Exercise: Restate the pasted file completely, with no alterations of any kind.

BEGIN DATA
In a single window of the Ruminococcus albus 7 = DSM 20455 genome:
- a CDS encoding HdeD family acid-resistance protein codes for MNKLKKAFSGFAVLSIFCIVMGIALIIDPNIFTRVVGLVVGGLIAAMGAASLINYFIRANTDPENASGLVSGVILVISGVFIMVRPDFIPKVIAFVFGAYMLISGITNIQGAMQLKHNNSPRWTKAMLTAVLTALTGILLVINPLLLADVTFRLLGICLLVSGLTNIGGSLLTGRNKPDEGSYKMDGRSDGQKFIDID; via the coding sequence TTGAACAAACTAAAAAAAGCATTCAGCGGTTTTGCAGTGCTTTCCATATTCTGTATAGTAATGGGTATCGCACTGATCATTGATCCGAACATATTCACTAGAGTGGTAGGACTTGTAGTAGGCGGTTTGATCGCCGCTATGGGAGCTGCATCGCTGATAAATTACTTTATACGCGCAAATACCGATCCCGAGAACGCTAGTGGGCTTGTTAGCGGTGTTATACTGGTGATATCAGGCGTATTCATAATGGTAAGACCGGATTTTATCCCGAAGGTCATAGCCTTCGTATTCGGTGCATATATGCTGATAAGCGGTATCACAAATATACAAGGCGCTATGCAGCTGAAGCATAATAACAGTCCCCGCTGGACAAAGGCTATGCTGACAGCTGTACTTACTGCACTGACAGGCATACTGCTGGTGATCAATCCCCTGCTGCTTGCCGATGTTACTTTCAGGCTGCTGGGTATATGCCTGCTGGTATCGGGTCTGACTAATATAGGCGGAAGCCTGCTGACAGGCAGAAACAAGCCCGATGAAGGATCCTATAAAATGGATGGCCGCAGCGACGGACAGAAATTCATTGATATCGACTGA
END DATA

In a single window of the Ruminococcus albus 7 = DSM 20455 genome:
- a CDS encoding HdeD family acid-resistance protein codes for MNKLKKAFSGFAVLSIFCIVMGIALIIDPNIFTRVVGLVVGGLIAAMGAASLINYFIRANTDPENASGLVSGVILVISGVFIMVRPDFIPKVIAFVFGAYMLISGITNIQGAMQLKHNNSPRWTKAMLTAVLTALTGILLVINPLLLADVTFRLLGICLLVSGLTNIGGSLLTGRNKPDEGSYKMDGRSDGQKFIDID; via the coding sequence TTGAACAAACTAAAAAAAGCATTCAGCGGTTTTGCAGTGCTTTCCATATTCTGTATAGTAATGGGTATCGCACTGATCATTGATCCGAACATATTCACTAGAGTGGTAGGACTTGTAGTAGGCGGTTTGATCGCCGCTATGGGAGCTGCATCGCTGATAAATTACTTTATACGCGCAAATACCGATCCCGAGAACGCTAGTGGGCTTGTTAGCGGTGTTATACTGGTGATATCAGGCGTATTCATAATGGTAAGACCGGATTTTATCCCGAAGGTCATAGCCTTCGTATTCGGTGCATATATGCTGATAAGCGGTATCACAAATATACAAGGCGCTATGCAGCTGAAGCATAATAACAGTCCCCGCTGGACAAAGGCTATGCTGACAGCTGTACTTACTGCACTGACAGGCATACTGCTGGTGATCAATCCCCTGCTGCTTGCCGATGTTACTTTCAGGCTGCTGGGTATATGCCTGCTGGTATCGGGTCTGACTAATATAGGCGGAAGCCTGCTGACAGGCAGAAACAAGCCCGATGAAGGATCCTATAAAATGGATGGCCGCAGCGACGGACAGAAATTCATTGATATCGACTGA